Global research priorities for sea turtles: informing management and conservation in the 21st century
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Over the past 3 decades, the status of sea turtles and the need for their protection to aid population recovery have increasingly captured the interest of government agencies, non-governmental organisations (NGOs) and the general public worldwide. This interest has been matched by increased research attention, focusing on a wide variety of topics relating to sea turtle biology and ecology, together with the interrelations of sea turtles with the physical and natural environments. Although sea turtles have been better studied than most other marine fauna, management actions and their evaluation are often hindered by the lack of data on turtle biology, human-turtle interactions, turtle population status and threats. In an effort to inform effective sea turtle conservation a list of priority research questions was assembled based on the opinions of 35 sea turtle researchers from 13 nations working in fields related to turtle biology and/or conservation. The combined experience of the contributing researchers spanned the globe as well as many relevant disciplines involved in conservation research. An initial list of more than 200 questions gathered from respondents was condensed into 20 metaquestions and classified under 5 categories: reproductive biology, biogeography, population ecology, threats and conservation strategies. © Inter-Research 2010.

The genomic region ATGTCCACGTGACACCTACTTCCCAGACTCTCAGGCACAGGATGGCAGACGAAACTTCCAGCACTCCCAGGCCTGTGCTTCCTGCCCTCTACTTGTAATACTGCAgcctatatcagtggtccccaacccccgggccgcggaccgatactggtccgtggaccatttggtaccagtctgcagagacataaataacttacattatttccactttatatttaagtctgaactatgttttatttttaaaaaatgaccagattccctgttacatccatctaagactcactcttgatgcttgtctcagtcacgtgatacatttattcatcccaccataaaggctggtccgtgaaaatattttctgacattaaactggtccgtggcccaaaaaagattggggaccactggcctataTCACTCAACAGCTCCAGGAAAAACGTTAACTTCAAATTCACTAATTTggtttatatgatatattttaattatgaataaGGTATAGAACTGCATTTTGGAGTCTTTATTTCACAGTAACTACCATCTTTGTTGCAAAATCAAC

Published Version (Please cite this version)10.3354/esr00279
Publication InfoCampbell, Lisa; Godfrey, Matthew; Hamann, M; Seminoff, JA; Arthur, K; Barata, PCR; ... Godley, BJ (2010). Global research priorities for sea turtles: informing management and conservation in the 21st century. Endangered Species Research, 11(3). pp. 245-269. 10.3354/esr00279. Retrieved from https://hdl.handle.net/10161/17616.
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Professor of Marine Affairs and Policy
Dr. Campbell's research focuses on policies and projects designed to reconcile wildlife (and other resource) conservation with socio-economic development, primarily in rural areas of developing countries. She studies the process of policy making, the transition from policy to practice, and the impacts of (and responses to) implementation at the local level. At the policy making stage, she examines how the interaction of science and other values, and how negotiations between stakeholders (local p
Visiting Professor in NSOE CSSP Div/MLab All
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